Tertullian was one of many in the early Church who pleaded with people faced with possible death for their faith to make no effort to escape but to welcome this death. This movement needed the lie about the sainted apostles nearly all dying for the faith to encourage this so it invented the lie. It was noticed that if people died for the faith that more people were drawn to the faith and so martyrs were a great advertisement. Christians believe this evil man when he declared the apostles to be martyrs of blood.

The Epistle to the Hebrews may be from 70AD or shortly before the Temple was destroyed. It was written to Jewish Christians because the argumentation against priests and Temples and sacrifices in it and its extensive use of the Old Testament would not have been deployed for Gentile Christians who were unfamiliar with this ritualism. It would have been written to Jewish Christians in Palestine for that is where most of them were and the letter was known as the Epistle to the Hebrews from the first meaning it would have been sent to Jerusalem the HQ of the Jewish Christians for it was for all of them. It was written to Jewish Christians in Palestine but meant for Jewish Christians everywhere and there were some of them in Rome. Hebrews 12:3 tells them to think of Jesus who endured a lot of abuse from sinners so that they may feel stronger knowing Jesus went through worse than they did at the hands of hostile people. Verse 12:4 tells us something very interesting. It says that none of them have resisted this abuse until their blood was shed. This tells us that the account in Josephus about James dying at the hands of a lynch mob over religious differences in 64 AD and the Book of Acts saying about the other James dying in 42AD by the sword of Herod’s emissary are both lies. It also indicates that the stories in Acts about the murderous persecution of the Church and its claim that Paul was a murderer of Christians is fiction. Basically it means that some Christian inserted in Josephus the entire stuff about James the brother of Jesus being persecuted to death. That means that Josephus never mentioned Jesus at all for the other place where he says that Jesus was the Messiah and rose from the dead etc was something a man in his position could not write gives us no reason to think that any of it was really written by Josephus.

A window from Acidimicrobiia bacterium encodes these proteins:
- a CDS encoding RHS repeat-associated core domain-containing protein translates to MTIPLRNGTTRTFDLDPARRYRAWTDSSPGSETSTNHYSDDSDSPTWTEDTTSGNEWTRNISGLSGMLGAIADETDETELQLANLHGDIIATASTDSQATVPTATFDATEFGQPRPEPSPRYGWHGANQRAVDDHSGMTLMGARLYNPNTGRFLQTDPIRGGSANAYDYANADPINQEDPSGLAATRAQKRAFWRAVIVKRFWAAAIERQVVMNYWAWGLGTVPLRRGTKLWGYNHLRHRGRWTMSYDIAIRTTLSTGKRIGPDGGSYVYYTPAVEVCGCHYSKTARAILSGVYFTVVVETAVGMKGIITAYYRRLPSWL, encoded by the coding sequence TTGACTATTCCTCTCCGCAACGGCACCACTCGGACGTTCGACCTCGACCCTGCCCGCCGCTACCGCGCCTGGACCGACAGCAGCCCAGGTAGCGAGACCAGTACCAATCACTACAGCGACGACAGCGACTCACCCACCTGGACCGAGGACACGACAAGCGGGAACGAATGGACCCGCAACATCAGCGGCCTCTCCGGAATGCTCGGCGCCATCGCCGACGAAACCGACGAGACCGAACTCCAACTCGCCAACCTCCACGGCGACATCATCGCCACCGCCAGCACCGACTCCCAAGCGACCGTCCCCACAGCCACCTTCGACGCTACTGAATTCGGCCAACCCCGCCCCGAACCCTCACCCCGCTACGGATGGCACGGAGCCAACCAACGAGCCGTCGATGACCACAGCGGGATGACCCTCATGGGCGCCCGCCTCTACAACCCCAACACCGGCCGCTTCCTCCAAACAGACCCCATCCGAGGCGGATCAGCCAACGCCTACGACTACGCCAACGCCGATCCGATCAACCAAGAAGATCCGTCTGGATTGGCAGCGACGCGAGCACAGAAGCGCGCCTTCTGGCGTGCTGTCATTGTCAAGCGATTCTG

Luke 21 says Jesus told the apostles that some of them would be put to death. (Matthew 24 tells us that Jesus said what was in Luke 21 to the disciples.) But Jesus says the enemies of those who will not be, will be unable to contradict their wisdom and they will survive and not a hair of their heads will be harmed. Christians say he means they will be preserved for the resurrection but there is no need for that interpretation and it is too much for the context. Luke is saying that only a few of the apostles will be killed and he does not make it clear if they will be really martyrs or not which indicates that they will be lynched or something meaning that they do not mean to die. The impression given is that since the apostles defended themselves so well that they did not mean to get killed so the murdered ones died against their wills and not as demonstrations that what they said was true.